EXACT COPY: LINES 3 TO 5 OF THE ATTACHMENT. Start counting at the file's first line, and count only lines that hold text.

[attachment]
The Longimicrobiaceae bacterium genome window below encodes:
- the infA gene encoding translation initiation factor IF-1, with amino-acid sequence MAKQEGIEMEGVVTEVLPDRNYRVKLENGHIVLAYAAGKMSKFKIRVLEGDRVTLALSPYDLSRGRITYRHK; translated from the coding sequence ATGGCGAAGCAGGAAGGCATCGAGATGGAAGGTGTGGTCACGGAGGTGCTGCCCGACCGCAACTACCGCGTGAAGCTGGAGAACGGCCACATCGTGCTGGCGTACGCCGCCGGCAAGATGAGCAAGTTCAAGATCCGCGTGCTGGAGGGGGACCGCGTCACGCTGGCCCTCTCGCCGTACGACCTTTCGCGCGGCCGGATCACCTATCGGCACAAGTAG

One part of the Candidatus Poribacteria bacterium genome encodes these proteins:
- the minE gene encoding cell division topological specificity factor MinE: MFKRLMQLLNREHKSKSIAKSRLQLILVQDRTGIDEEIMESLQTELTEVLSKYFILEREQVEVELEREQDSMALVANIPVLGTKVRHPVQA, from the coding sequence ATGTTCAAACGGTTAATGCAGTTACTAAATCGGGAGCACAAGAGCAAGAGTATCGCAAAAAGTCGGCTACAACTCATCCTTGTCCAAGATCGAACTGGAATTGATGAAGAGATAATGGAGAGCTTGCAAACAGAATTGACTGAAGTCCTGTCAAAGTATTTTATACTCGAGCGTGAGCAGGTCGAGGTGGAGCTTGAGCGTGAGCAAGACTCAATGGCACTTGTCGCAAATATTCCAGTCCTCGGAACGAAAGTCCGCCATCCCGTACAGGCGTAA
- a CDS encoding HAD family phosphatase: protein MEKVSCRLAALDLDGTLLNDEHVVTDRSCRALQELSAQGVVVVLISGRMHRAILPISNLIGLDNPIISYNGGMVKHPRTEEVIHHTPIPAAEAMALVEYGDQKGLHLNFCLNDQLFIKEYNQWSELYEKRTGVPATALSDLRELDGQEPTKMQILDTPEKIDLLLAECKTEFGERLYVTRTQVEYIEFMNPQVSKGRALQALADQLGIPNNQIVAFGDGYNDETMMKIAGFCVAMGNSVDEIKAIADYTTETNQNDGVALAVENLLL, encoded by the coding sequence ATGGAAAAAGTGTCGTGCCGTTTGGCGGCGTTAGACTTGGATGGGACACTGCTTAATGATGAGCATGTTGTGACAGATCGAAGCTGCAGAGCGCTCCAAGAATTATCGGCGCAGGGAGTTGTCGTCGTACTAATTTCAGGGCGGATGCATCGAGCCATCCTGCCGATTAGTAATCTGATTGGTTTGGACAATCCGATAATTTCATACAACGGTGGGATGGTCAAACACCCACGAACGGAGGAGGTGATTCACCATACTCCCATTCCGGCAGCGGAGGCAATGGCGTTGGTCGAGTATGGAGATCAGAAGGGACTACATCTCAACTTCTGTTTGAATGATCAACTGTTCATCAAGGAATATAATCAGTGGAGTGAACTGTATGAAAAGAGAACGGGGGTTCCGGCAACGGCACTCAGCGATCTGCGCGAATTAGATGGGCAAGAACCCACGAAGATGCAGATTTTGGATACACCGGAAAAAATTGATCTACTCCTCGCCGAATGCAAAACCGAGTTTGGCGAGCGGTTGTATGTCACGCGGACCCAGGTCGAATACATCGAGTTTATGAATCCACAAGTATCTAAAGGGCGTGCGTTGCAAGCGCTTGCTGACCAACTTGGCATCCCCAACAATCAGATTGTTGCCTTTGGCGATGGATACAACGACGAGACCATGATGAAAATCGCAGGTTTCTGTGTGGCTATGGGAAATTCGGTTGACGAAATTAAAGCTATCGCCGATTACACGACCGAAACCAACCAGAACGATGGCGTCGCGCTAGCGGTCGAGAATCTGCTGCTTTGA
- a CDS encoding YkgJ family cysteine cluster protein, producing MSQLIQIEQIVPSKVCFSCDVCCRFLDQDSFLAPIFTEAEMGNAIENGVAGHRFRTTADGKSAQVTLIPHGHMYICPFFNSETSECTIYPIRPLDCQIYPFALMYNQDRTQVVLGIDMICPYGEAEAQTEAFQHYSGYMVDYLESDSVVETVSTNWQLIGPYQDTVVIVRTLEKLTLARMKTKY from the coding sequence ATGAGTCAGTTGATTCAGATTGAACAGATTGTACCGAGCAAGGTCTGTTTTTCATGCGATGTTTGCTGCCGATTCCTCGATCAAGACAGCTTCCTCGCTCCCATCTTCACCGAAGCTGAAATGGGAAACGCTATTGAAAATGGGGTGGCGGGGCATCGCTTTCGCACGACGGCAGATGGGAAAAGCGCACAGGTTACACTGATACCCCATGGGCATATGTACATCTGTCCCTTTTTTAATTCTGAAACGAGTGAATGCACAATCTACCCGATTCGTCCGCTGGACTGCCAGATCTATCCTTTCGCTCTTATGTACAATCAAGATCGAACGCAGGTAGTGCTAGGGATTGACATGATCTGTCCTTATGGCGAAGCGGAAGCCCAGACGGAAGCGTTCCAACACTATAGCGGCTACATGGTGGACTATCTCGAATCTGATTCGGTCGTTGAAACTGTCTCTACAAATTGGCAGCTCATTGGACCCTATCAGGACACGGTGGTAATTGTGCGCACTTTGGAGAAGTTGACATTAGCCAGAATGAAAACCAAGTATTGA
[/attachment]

One part of the Candidatus Poribacteria bacterium genome encodes these proteins:
- the minE gene encoding cell division topological specificity factor MinE: MFKRLMQLLNREHKSKSIAKSRLQLILVQDRTGIDEEIMESLQTELTEVLSKYFILEREQVEVELEREQDSMALVANIPVLGTKVRHPVQA, from the coding sequence ATGTTCAAACGGTTAATGCAGTTACTAAATCGGGAGCACAAGAGCAAGAGTATCGCAAAAAGTCGGCTACAACTCATCCTTGTCCAAGATCGAACTGGAATTGATGAAGAGATAATGGAGAGCTTGCAAACAGAATTGACTGAAGTCCTGTCAAAGTATTTTATACTCGAGCGTGAGCAGGTCGAGGTGGAGCTTGAGCGTGAGCAAGACTCAATGGCACTTGTCGCAAATATTCCAGTCCTCGGAACGAAAGTCCGCCATCCCGTACAGGCGTAA
- a CDS encoding HAD family phosphatase: protein MEKVSCRLAALDLDGTLLNDEHVVTDRSCRALQELSAQGVVVVLISGRMHRAILPISNLIGLDNPIISYNGGMVKHPRTEEVIHHTPIPAAEAMALVEYGDQKGLHLNFCLNDQLFIKEYNQWSELYEKRTGVPATALSDLRELDGQEPTKMQILDTPEKIDLLLAECKTEFGERLYVTRTQVEYIEFMNPQVSKGRALQALADQLGIPNNQIVAFGDGYNDETMMKIAGFCVAMGNSVDEIKAIADYTTETNQNDGVALAVENLLL, encoded by the coding sequence ATGGAAAAAGTGTCGTGCCGTTTGGCGGCGTTAGACTTGGATGGGACACTGCTTAATGATGAGCATGTTGTGACAGATCGAAGCTGCAGAGCGCTCCAAGAATTATCGGCGCAGGGAGTTGTCGTCGTACTAATTTCAGGGCGGATGCATCGAGCCATCCTGCCGATTAGTAATCTGATTGGTTTGGACAATCCGATAATTTCATACAACGGTGGGATGGTCAAACACCCACGAACGGAGGAGGTGATTCACCATACTCCCATTCCGGCAGCGGAGGCAATGGCGTTGGTCGAGTATGGAGATCAGAAGGGACTACATCTCAACTTCTGTTTGAATGATCAACTGTTCATCAAGGAATATAATCAGTGGAGTGAACTGTATGAAAAGAGAACGGGGGTTCCGGCAACGGCACTCAGCGATCTGCGCGAATTAGATGGGCAAGAACCCACGAAGATGCAGATTTTGGATACACCGGAAAAAATTGATCTACTCCTCGCCGAATGCAAAACCGAGTTTGGCGAGCGGTTGTATGTCACGCGGACCCAGGTCGAATACATCGAGTTTATGAATCCACAAGTATCTAAAGGGCGTGCGTTGCAAGCGCTTGCTGACCAACTTGGCATCCCCAACAATCAGATTGTTGCCTTTGGCGATGGATACAACGACGAGACCATGATGAAAATCGCAGGTTTCTGTGTGGCTATGGGAAATTCGGTTGACGAAATTAAAGCTATCGCCGATTACACGACCGAAACCAACCAGAACGATGGCGTCGCGCTAGCGGTCGAGAATCTGCTGCTTTGA